Posted By Administration,
Wednesday, August 22, 2018
Rebecca Gelber, MD, Tahoe Aesthetic Medicine
A successful medical spa requires two things: 1) A patient-first focus on results and service and 2) tightly buttoned-up business practices. As clinicians opening a new aesthetic practice we are often already trained in the first, but we are rarely armed with the second.
Medical aesthetic practitioners have extensive training in performing procedures, but most of us have close to zero experience with the business side of aesthetic medicine. Practices rarely run into trouble because they can’t perform treatments properly. They run into trouble because they don’t know how to sell those treatments.
You can have the best equipment and skills, but if you never get patients to sign up to sit in your treatment chair it's all for naught. Even when we do have a patient coming into our practice it’s all too common for them to leave without taking full advantage of the services we offer.
There are missed opportunities in our path each day. Every patient encounter is a chance to add value to their life and strengthen their relationship with your office. If someone comes in for Botox, ask if there is anything else they would like help with. This may be the time for them to learn about fillers, lasers or even a skincare product.
If you’re unsure where to start, learn from people who know how to sell. When sales reps come into your office, study what they are doing - especially the ones who have been around a long time. There is a mantra in the sales world: “Always close for something.” In other words, always move the process forward, even if it’s a baby step. Bad sales reps make you feel uncomfortable when they do it; good sales reps make it natural and non-threatening. They might ask, “Is there anything else that’s bothering you?” or “May we call in a couple of months to check in?” A good sales rep moves the process forward without making you feel pressured.
Believe it or not, dental offices are fantastic at selling. They “always close for something”. They have methods perfected for getting people to sign up for their next appointment before they leave, and ensure that the patient shows up six months later. Try incorporating something like this in your practice. Even if they aren’t ready or able to block out their next appointment, you can get permission to call or send them a reminder card.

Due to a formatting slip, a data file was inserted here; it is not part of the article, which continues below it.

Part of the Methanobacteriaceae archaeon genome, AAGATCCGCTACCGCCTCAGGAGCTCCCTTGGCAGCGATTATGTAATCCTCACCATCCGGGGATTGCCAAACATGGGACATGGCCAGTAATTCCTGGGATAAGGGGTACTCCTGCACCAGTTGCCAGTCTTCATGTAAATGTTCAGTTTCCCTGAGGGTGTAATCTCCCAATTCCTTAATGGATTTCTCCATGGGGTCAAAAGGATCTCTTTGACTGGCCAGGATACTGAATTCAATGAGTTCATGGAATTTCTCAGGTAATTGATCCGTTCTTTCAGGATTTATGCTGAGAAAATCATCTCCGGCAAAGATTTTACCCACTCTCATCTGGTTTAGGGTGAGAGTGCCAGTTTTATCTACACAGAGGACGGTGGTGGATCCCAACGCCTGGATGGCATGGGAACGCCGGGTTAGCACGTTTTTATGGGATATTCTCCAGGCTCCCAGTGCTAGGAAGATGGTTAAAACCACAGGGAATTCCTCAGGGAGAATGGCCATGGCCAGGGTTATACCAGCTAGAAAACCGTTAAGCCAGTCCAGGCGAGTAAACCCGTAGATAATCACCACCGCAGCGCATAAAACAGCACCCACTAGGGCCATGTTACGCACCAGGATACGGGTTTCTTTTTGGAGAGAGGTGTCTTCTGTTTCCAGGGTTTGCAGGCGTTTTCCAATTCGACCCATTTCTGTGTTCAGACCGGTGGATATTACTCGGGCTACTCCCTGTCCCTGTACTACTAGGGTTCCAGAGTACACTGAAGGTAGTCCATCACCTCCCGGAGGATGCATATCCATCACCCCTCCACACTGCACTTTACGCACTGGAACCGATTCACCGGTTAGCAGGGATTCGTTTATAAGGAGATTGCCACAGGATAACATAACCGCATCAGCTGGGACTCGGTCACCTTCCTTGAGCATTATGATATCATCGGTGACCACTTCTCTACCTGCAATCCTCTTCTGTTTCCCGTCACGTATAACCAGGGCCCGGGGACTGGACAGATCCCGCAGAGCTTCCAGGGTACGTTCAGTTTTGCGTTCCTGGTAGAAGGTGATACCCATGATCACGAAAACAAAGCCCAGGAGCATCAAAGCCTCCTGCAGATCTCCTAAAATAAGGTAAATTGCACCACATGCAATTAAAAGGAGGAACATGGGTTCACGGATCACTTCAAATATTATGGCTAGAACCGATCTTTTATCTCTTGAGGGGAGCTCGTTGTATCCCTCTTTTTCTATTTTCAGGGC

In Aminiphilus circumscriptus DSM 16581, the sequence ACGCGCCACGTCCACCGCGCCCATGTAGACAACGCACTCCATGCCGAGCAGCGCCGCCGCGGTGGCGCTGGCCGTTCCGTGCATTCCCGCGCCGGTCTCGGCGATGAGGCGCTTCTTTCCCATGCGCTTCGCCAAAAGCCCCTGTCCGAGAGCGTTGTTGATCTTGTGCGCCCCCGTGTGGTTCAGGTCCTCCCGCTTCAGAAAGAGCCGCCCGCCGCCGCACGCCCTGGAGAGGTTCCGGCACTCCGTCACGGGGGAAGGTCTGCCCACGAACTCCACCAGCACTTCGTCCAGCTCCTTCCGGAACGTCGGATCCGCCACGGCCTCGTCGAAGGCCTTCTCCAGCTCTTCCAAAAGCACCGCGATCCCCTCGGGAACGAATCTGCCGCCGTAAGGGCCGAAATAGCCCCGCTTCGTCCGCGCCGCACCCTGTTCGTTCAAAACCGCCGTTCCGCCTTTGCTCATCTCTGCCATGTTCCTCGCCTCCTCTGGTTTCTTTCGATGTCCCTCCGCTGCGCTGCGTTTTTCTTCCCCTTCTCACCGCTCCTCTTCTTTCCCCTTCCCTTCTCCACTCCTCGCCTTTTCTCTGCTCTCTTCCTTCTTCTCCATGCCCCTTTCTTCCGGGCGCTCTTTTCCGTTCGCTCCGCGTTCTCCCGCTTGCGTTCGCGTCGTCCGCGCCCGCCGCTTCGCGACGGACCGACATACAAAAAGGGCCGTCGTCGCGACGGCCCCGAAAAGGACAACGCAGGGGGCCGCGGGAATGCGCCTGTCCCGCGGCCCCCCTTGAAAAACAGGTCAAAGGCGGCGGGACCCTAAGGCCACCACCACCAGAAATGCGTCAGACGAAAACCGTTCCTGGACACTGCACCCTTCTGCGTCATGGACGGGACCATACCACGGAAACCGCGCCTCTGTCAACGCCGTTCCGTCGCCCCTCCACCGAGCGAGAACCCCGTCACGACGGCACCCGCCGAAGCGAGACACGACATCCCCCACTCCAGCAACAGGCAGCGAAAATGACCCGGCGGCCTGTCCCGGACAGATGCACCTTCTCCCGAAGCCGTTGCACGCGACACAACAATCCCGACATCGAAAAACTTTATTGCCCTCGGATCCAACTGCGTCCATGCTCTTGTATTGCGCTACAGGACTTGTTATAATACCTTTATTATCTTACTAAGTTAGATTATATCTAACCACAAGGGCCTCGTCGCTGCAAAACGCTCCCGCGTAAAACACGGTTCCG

In our office, we have a sheet of paper for every patient. If they come in during May and say that they would like to do a laser treatment in September when they can be out of the sun, we ask if they would like a call in August to make sure they get the best appointment slot. If they say yes, we make a note of that and then put that paper in a folder marked August. We have a folder for every month and keep each page with an action item in the appropriate month. That way, when anyone in the office has a free moment, they can pull out the current month's folder and follow up with someone.
This one little thing can keep your calendar full without having to resort to expensive marketing and specials. It keeps patients coming in regularly, greatly improving your revenue stream and also the results and service you provide.
“Sell” is a four-letter word, but in your medical aesthetic practice it doesn’t have to be a bad one. By taking every opportunity to educate your patients on the services that you offer you can improve the quality of their results while also increasing the profitability of your business.
Dr. Rebecca Gelber graduated from the Johns Hopkins School of Medicine in 1993 and completed her residency training at the University of Pittsburgh Medical Center. Since that time, she has completed a preceptorship in aesthetics, liposculpture and stem cell therapies, as well as specialized training with luminaries across the country in BBL and laser therapies, Botox, dermal fillers, and thread lifts. She founded and owns Tahoe Aesthetic Medicine and also offers specialized training to other providers.